When setting up a business, many new business owners go head-first and ‘just do it’ without thinking about the future financial implications of setting up a company. The first step for any business is to choose what type of entity is appropriate for financial and legal purposes, whether that be as a sole trader, partnership, company, or trust. When assessing the right small business structure for you, there are three main considerations:
- What percentage of tax does the entity pay?
- Can the entity distribute any profits?
- Does it protect your other assets?
A sole trader is a person trading as the individual legally responsible for the business. While it may make sense for some to set themselves up as a sole trader, they may actually pay up to 49% tax, which is a significant amount. Under this small business structure there is also no protection of your personal assets, which means you’re personally liable if anything goes wrong. This means that you could risk losing your hard earned money in the bank or even your house. If your spouse doesn’t work, it’s also difficult to transfer money to them to lower the tax paid under this structure. Being a sole trader truly exposes you and generally speaking should be avoided, if possible.
This structure is a group of two or more people in business that distribute income or losses between themselves. The partnership doesn’t pay income tax on its profits. Each partner pays tax on their share of the partnership profit at the individual tax rate. Like the sole trader structure, each partner is personally liable if anything goes wrong.
This is a very common structure for businesses, as it doesn’t put personal assets directly at risk (unlike being a sole trader). The tax percentage payable is also lower compared with a sole trader structure. Under a company structure, however, you cannot distribute funds to other entities.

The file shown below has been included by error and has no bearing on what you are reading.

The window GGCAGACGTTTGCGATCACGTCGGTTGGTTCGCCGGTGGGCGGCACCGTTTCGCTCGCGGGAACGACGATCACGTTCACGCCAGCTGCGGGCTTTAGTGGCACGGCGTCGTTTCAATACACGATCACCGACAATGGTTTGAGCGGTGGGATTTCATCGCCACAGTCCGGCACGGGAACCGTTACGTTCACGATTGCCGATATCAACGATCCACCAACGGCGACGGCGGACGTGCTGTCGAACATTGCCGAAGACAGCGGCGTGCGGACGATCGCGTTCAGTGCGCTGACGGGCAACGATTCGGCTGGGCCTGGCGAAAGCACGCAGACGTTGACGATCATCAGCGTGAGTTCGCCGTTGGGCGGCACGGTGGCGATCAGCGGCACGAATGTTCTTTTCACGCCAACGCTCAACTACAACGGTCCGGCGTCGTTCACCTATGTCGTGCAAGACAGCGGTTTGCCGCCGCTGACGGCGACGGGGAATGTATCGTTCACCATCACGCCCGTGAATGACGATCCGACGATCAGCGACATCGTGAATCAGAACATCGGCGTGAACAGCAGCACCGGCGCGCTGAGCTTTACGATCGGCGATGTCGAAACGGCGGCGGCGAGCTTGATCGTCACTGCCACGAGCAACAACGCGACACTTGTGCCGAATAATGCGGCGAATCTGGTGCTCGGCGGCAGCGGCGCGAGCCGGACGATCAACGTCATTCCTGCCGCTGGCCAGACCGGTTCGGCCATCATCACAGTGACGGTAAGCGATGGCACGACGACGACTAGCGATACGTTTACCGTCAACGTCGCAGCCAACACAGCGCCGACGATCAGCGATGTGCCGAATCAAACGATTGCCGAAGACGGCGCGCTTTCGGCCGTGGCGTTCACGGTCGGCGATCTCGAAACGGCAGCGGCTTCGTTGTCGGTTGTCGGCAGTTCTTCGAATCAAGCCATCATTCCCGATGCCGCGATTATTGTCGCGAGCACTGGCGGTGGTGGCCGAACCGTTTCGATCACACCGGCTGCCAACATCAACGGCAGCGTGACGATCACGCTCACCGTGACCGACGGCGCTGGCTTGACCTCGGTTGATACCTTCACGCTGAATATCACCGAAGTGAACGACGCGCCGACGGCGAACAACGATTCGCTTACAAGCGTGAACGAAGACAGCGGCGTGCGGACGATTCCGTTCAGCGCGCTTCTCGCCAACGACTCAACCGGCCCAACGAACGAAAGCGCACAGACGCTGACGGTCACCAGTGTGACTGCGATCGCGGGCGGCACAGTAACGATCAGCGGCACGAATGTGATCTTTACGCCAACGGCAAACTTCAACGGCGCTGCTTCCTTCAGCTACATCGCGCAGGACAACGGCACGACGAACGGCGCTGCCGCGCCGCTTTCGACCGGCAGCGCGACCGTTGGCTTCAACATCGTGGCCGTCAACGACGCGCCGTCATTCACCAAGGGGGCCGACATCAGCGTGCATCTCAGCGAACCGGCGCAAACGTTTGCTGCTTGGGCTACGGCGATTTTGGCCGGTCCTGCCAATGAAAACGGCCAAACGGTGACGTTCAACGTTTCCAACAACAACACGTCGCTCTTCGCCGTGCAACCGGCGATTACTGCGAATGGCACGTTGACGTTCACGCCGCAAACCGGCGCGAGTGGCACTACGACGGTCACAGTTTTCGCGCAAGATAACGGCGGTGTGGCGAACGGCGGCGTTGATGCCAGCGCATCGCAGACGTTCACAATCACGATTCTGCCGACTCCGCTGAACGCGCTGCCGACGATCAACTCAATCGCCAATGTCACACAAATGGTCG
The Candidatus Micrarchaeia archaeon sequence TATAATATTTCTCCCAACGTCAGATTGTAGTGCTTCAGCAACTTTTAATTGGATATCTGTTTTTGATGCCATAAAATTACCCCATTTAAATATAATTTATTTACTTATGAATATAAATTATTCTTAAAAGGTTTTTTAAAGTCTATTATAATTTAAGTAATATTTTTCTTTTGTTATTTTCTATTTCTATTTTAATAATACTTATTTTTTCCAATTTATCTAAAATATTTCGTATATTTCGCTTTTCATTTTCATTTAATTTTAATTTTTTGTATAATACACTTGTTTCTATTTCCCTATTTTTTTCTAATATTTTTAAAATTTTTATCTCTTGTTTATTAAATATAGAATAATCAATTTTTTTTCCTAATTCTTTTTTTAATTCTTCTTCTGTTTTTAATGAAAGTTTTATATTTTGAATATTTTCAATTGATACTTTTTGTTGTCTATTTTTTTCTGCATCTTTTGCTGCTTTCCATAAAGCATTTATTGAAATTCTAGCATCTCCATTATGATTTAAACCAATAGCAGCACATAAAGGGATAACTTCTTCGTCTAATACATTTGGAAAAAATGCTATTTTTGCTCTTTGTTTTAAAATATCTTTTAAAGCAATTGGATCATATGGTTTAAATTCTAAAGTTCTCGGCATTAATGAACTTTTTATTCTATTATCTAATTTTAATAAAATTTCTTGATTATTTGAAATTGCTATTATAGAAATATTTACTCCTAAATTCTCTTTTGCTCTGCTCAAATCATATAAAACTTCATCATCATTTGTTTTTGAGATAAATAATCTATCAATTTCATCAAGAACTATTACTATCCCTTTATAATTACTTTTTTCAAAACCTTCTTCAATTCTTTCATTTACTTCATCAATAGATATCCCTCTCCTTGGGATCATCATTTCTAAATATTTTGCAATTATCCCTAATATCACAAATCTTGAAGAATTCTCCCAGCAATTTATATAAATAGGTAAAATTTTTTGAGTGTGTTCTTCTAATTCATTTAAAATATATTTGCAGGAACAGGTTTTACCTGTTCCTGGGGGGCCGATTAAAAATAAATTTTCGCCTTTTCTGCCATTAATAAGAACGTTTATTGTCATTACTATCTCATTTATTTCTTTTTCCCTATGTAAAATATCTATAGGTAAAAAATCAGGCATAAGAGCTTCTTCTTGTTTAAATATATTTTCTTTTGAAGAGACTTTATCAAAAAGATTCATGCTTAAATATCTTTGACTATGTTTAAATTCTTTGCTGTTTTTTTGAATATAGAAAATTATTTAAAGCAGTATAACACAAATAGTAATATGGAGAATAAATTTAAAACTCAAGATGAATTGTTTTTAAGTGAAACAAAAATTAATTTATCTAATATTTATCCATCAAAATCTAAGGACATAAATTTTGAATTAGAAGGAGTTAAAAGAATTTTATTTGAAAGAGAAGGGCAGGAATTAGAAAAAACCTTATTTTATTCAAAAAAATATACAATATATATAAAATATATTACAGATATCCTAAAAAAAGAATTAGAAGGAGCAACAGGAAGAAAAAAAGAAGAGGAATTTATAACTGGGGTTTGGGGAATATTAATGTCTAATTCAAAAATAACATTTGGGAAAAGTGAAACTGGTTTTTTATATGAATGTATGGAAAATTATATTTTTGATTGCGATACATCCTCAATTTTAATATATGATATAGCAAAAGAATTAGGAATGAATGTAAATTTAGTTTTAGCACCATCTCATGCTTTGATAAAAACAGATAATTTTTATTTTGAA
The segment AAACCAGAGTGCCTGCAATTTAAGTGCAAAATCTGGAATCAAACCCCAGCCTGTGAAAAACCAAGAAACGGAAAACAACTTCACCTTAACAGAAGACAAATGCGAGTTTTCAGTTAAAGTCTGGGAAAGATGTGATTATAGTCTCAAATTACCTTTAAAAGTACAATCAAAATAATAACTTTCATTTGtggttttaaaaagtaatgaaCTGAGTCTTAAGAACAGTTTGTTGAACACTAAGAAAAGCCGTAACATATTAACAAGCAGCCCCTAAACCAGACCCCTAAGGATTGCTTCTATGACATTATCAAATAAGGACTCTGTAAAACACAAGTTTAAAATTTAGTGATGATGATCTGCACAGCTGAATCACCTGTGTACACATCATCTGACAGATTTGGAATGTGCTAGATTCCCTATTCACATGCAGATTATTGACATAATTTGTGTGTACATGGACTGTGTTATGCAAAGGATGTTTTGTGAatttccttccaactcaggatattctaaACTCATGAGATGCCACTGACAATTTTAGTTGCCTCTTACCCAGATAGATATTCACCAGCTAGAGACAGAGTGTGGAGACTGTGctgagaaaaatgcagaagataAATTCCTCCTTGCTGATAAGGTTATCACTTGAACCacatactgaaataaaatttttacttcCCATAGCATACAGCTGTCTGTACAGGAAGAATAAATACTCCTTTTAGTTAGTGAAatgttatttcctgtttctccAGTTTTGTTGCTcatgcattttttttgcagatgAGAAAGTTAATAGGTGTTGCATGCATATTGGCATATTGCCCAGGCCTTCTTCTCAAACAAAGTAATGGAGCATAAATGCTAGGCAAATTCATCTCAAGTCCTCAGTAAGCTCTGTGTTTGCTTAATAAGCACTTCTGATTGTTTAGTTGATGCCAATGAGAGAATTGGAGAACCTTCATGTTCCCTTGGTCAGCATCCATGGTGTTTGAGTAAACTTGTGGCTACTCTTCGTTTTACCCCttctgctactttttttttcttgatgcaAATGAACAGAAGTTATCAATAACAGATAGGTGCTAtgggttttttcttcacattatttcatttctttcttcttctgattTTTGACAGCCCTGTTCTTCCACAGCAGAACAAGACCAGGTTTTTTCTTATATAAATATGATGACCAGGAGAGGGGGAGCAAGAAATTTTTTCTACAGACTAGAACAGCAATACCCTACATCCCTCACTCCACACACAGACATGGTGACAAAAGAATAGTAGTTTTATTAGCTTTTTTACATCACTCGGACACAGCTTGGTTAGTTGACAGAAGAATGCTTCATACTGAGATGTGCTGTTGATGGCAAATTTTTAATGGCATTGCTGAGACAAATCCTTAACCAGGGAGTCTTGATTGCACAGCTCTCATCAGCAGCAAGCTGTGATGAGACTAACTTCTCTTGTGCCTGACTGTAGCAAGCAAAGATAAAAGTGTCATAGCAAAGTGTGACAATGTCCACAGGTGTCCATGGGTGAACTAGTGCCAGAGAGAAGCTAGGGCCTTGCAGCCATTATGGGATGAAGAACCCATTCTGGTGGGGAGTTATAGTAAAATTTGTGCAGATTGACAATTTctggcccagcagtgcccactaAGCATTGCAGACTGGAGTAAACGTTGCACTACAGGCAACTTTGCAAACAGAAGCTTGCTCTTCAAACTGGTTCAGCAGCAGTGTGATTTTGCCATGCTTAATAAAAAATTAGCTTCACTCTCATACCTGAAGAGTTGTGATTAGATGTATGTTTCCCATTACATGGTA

Trading through a trust is a great way to go if it suits your business. It is a highly effective tax structure and it can also protect your assets. Unlike company structures, you can also distribute funds to 6 ‘others’, as described below:
- Family members – including your spouse, children, parents, parents-in-law, or any siblings who are tax residents of Australia can be distributed income. It works especially well if they are in a low income bracket.
- Charitable organisations – you can distribute money free of tax to registered charities and religious organisations.
- Super Fund – To get your personal tax down, you can distribute approximately $30,000 per annum to your super fund depending on your age. Super funds only pay 15% tax.
- A second business – if one of your businesses is making a loss, you can distribute money from one business to another and pay no tax on the amount being transferred.
- A company – by distributing funds to a company rather than paying 49% tax in your own name, there can be a significant tax saving.
- Your SMSF – to pay no tax on your investment growth.
By the way, your SMSF can also be used to provide a long term tax effective strategy if it owns your business premises. This is because if you are drawing a pension from the fund when you sell the commercial property, there is no tax payable on the assets that fund the pension (unless they exceed $1.6million beginning 1 July 2017).
At the end of the day, the aim isn’t to ‘not pay tax’ as businesses pay taxes as they are making money! The ultimate aim is to ensure that you make the most of the business structures available and ensure you don’t pay more tax than you should.
Tax considerations vary from structure to structure and by state, and change from time to time. Your accountant or financial adviser will be able to provide advice to help you decide which small business structure is right for you. Or contact your finance broker for a recommendation on accounting firms that will be able to assist you.